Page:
User employment in hospital institutions - A qualitative study of physicians’ point of view
MetadataShow full item record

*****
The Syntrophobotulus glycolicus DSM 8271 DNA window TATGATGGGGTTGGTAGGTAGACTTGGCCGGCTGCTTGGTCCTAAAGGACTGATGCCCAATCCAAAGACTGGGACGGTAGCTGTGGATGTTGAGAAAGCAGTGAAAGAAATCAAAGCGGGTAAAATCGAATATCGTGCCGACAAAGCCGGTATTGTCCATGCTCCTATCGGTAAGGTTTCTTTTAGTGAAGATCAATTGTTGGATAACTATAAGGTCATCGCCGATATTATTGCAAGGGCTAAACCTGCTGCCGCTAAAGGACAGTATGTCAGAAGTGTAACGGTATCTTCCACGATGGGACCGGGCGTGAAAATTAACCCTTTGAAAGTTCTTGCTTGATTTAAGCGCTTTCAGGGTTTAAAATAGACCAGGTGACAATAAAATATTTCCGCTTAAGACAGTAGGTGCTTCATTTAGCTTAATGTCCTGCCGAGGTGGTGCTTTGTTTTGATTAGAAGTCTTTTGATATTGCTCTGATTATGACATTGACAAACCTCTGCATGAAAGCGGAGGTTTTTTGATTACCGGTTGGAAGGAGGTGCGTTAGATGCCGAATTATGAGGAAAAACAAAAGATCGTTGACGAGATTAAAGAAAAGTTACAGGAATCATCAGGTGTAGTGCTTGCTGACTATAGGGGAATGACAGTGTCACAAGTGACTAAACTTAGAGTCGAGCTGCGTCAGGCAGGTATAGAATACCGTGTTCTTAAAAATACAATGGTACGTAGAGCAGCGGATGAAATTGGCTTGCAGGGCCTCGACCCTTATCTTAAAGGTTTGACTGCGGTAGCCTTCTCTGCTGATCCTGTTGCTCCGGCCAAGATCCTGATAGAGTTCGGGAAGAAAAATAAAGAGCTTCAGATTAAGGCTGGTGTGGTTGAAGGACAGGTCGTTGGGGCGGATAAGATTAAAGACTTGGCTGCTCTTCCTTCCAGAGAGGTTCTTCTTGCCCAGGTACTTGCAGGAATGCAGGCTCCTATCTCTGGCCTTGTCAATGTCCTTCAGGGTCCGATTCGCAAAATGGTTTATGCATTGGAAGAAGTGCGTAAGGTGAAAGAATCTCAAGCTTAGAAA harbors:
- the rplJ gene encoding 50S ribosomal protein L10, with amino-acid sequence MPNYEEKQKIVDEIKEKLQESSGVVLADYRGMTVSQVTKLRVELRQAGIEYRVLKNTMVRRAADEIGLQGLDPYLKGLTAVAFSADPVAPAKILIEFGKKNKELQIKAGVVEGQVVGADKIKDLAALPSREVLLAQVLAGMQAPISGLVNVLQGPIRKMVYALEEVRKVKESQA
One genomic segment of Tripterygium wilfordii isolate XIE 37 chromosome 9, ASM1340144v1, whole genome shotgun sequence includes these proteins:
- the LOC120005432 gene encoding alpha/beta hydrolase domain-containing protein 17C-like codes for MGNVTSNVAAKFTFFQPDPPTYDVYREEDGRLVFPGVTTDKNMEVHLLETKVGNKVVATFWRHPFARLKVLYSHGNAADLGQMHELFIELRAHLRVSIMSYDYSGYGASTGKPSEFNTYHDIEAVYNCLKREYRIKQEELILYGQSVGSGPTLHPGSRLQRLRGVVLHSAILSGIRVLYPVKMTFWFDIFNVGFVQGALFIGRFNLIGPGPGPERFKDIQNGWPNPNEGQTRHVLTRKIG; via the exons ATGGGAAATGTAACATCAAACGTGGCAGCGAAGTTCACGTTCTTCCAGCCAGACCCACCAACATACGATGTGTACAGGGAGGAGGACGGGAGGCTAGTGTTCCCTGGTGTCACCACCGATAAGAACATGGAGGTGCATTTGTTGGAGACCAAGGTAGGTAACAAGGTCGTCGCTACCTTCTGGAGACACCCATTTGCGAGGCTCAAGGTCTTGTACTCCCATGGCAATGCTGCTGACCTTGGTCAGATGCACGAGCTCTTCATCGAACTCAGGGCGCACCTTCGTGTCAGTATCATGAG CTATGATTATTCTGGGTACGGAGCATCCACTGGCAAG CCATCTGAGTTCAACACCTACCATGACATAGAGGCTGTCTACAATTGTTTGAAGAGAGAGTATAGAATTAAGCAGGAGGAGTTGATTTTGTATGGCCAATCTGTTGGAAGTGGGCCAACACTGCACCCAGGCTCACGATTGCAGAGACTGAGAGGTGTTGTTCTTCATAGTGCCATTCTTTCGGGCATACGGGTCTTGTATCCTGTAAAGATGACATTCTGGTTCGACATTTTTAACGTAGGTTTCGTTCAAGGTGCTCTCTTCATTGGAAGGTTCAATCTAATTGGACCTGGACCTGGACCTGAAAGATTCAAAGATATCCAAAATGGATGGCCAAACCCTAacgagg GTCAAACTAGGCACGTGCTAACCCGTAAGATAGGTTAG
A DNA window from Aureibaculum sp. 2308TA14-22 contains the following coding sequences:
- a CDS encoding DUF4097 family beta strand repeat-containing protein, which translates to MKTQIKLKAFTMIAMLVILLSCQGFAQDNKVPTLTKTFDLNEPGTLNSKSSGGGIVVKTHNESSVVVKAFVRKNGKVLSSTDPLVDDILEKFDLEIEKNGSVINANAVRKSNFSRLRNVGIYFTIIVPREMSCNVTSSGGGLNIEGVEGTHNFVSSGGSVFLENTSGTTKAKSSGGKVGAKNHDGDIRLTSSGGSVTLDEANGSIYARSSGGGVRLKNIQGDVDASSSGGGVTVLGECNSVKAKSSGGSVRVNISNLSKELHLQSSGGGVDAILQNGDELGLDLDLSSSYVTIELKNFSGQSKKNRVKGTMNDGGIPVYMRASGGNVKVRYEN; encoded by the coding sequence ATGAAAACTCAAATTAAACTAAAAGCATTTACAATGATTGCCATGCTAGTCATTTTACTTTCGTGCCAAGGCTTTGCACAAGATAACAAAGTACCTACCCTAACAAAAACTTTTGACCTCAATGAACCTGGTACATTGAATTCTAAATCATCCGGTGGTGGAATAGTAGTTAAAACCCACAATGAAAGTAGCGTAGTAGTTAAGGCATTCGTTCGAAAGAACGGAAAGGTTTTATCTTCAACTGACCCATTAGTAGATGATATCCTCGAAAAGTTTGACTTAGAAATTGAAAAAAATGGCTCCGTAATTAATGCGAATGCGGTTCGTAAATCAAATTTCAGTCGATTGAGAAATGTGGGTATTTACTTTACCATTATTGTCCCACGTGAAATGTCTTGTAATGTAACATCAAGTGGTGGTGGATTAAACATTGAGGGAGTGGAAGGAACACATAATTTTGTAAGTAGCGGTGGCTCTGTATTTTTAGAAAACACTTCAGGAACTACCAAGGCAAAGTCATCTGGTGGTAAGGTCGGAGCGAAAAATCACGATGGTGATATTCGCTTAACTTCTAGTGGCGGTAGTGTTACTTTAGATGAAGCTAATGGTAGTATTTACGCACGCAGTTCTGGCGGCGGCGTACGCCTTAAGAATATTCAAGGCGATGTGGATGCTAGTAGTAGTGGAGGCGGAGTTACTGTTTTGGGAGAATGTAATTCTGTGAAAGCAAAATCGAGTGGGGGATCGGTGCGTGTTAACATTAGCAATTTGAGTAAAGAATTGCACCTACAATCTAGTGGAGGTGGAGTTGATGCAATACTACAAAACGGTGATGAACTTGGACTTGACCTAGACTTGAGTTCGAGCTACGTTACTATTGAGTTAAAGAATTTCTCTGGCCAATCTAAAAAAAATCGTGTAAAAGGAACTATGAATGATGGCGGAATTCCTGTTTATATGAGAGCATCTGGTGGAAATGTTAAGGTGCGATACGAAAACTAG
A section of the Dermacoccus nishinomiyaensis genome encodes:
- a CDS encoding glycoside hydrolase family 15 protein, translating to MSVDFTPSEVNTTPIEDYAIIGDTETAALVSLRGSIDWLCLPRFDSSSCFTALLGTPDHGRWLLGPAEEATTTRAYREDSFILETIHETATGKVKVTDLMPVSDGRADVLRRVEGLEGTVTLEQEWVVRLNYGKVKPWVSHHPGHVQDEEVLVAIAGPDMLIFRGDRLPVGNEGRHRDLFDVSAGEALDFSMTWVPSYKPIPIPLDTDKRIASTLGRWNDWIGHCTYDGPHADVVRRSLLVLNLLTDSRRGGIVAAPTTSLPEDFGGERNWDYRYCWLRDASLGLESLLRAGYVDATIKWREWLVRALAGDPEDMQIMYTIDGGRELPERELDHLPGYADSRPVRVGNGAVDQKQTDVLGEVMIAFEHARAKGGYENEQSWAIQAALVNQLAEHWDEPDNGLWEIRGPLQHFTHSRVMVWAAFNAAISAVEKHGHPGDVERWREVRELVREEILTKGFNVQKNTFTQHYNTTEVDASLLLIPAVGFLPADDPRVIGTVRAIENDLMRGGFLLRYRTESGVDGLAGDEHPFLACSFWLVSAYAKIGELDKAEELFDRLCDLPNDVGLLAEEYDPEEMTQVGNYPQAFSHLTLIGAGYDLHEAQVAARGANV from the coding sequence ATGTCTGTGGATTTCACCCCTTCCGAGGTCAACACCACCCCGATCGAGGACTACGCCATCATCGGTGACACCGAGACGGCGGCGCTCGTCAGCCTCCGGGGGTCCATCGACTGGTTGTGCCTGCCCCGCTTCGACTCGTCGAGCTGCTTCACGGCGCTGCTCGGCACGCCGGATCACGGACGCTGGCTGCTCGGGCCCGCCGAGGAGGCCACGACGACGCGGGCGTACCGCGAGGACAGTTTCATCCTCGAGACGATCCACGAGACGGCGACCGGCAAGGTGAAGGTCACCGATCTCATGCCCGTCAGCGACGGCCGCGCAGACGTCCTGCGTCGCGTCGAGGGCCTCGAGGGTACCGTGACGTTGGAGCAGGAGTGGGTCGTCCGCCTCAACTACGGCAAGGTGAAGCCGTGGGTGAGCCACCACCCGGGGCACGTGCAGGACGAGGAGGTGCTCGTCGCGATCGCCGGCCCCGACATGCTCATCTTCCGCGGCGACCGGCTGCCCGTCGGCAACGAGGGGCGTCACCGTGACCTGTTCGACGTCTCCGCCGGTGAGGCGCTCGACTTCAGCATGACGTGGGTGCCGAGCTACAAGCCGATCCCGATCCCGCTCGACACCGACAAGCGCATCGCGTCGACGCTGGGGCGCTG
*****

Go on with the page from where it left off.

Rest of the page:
Background and aim User involvement in delivering and planning health services is recommended and said to be useful to improve the quality of health services. Studies have shown that managers and health professionals are willing to involve users, but there is a lack of experience in how to make them active participants. One solution is to employ experienced patients, but no studies on user employment in somatic health systems are found. Therefore, the aim of this study is to investigate what physicians working in somatic hospitals think of the idea user employment. Method A qualitative study using individual semi-structured interviews with eight physicians working in somatic hospitals in Central Norway was conducted in the fall/spring of 2017. The informants were asked about their thoughts about user employment, possible positive and challenging aspects, ideas to how it could work and their experiences with user involvement. The data was analyzed according to the method of systematic text condensation. Results None of the participants had experience with user employment, but they were familiar with the concept of user involvement. Some thought user employment was a good idea, considering it would take care of patients’ rights, improve information, understanding and motivation among patients, in addition to take care of the duty of confidentiality. Others were in doubt whether employing users could work in practice and was worried about them giving incorrect information. They were all concerned about economy and the scarcity of resources in health service. There was a disagreement about working circumstances for employed users and if the user should be generic or specialized, but everyone envisioned it being most suitable as an additional support for persons with chronic illness. Conclusion The findings in this study indicates that there is a lack of experience with user employment in somatic health service. The interviewed physicians were positive to the idea, but they need more guidelines and knowledge about the subject, and when it is effective. There were also physicians who were sceptical to employing users. Given the scarcity of research in this area, more studies are needed, especially on the experience of having employed users as part of the staff in hospital departments.